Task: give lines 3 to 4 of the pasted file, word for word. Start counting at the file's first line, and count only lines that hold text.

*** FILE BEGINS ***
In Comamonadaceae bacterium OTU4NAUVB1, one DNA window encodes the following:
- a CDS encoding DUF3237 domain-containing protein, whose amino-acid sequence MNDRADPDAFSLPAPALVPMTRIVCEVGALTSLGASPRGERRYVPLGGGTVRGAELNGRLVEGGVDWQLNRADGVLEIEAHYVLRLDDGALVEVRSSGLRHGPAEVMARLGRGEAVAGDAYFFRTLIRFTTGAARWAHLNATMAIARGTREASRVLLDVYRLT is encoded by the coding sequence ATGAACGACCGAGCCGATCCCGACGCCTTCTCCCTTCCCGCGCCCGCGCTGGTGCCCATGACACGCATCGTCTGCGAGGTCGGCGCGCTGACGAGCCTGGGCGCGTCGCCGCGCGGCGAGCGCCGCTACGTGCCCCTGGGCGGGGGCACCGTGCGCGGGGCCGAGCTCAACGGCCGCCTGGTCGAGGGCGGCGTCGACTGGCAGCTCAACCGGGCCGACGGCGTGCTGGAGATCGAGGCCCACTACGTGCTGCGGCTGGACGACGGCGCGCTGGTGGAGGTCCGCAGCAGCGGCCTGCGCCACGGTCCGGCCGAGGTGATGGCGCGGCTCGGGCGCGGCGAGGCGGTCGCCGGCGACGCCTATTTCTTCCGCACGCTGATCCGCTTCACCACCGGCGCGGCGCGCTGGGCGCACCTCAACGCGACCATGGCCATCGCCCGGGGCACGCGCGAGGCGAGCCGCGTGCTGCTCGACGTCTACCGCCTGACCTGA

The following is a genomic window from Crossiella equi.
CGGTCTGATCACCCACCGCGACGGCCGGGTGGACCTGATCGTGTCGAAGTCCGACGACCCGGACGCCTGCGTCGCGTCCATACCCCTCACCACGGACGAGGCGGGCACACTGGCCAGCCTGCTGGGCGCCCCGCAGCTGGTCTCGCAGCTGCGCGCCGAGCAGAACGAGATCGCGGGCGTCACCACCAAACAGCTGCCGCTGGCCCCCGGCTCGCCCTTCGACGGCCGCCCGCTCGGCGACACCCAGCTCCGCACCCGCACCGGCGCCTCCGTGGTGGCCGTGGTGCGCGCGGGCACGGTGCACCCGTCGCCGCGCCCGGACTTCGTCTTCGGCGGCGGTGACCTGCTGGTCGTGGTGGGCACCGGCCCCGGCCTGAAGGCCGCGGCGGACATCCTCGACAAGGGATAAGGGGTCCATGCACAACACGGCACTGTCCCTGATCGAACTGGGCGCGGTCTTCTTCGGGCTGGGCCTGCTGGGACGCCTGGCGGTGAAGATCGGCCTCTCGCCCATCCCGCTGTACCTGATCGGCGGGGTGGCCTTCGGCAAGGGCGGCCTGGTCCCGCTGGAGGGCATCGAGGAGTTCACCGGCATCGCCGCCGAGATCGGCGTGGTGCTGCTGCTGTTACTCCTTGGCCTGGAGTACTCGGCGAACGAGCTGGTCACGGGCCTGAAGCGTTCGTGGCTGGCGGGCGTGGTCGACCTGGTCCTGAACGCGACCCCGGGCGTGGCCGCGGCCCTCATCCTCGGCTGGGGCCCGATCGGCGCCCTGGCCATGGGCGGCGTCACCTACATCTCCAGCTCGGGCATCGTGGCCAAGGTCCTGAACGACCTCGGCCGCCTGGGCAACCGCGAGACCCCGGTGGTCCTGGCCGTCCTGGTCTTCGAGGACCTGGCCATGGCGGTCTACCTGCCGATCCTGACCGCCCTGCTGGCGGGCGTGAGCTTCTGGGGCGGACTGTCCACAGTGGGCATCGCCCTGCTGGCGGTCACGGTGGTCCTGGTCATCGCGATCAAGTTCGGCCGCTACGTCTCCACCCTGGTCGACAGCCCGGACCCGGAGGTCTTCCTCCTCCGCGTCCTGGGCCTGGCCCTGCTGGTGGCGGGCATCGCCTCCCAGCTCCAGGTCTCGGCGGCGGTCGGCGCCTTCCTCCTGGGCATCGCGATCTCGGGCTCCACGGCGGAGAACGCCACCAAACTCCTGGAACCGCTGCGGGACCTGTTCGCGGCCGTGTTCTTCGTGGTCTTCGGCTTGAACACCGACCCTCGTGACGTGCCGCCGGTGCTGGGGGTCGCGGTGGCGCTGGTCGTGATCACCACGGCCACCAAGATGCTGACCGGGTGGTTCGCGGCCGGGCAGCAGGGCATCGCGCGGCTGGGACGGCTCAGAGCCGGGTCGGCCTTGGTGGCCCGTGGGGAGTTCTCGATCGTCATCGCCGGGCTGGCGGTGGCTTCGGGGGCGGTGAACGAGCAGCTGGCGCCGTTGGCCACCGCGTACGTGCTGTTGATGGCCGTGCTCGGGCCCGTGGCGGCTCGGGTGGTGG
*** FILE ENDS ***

The following is a genomic window from Crossiella equi.
CGGTCTGATCACCCACCGCGACGGCCGGGTGGACCTGATCGTGTCGAAGTCCGACGACCCGGACGCCTGCGTCGCGTCCATACCCCTCACCACGGACGAGGCGGGCACACTGGCCAGCCTGCTGGGCGCCCCGCAGCTGGTCTCGCAGCTGCGCGCCGAGCAGAACGAGATCGCGGGCGTCACCACCAAACAGCTGCCGCTGGCCCCCGGCTCGCCCTTCGACGGCCGCCCGCTCGGCGACACCCAGCTCCGCACCCGCACCGGCGCCTCCGTGGTGGCCGTGGTGCGCGCGGGCACGGTGCACCCGTCGCCGCGCCCGGACTTCGTCTTCGGCGGCGGTGACCTGCTGGTCGTGGTGGGCACCGGCCCCGGCCTGAAGGCCGCGGCGGACATCCTCGACAAGGGATAAGGGGTCCATGCACAACACGGCACTGTCCCTGATCGAACTGGGCGCGGTCTTCTTCGGGCTGGGCCTGCTGGGACGCCTGGCGGTGAAGATCGGCCTCTCGCCCATCCCGCTGTACCTGATCGGCGGGGTGGCCTTCGGCAAGGGCGGCCTGGTCCCGCTGGAGGGCATCGAGGAGTTCACCGGCATCGCCGCCGAGATCGGCGTGGTGCTGCTGCTGTTACTCCTTGGCCTGGAGTACTCGGCGAACGAGCTGGTCACGGGCCTGAAGCGTTCGTGGCTGGCGGGCGTGGTCGACCTGGTCCTGAACGCGACCCCGGGCGTGGCCGCGGCCCTCATCCTCGGCTGGGGCCCGATCGGCGCCCTGGCCATGGGCGGCGTCACCTACATCTCCAGCTCGGGCATCGTGGCCAAGGTCCTGAACGACCTCGGCCGCCTGGGCAACCGCGAGACCCCGGTGGTCCTGGCCGTCCTGGTCTTCGAGGACCTGGCCATGGCGGTCTACCTGCCGATCCTGACCGCCCTGCTGGCGGGCGTGAGCTTCTGGGGCGGACTGTCCACAGTGGGCATCGCCCTGCTGGCGGTCACGGTGGTCCTGGTCATCGCGATCAAGTTCGGCCGCTACGTCTCCACCCTGGTCGACAGCCCGGACCCGGAGGTCTTCCTCCTCCGCGTCCTGGGCCTGGCCCTGCTGGTGGCGGGCATCGCCTCCCAGCTCCAGGTCTCGGCGGCGGTCGGCGCCTTCCTCCTGGGCATCGCGATCTCGGGCTCCACGGCGGAGAACGCCACCAAACTCCTGGAACCGCTGCGGGACCTGTTCGCGGCCGTGTTCTTCGTGGTCTTCGGCTTGAACACCGACCCTCGTGACGTGCCGCCGGTGCTGGGGGTCGCGGTGGCGCTGGTCGTGATCACCACGGCCACCAAGATGCTGACCGGGTGGTTCGCGGCCGGGCAGCAGGGCATCGCGCGGCTGGGACGGCTCAGAGCCGGGTCGGCCTTGGTGGCCCGTGGGGAGTTCTCGATCGTCATCGCCGGGCTGGCGGTGGCTTCGGGGGCGGTGAACGAGCAGCTGGCGCCGTTGGCCACCGCGTACGTGCTGTTGATGGCCGTGCTCGGGCCCGTGGCGGCTCGGGTGGTGG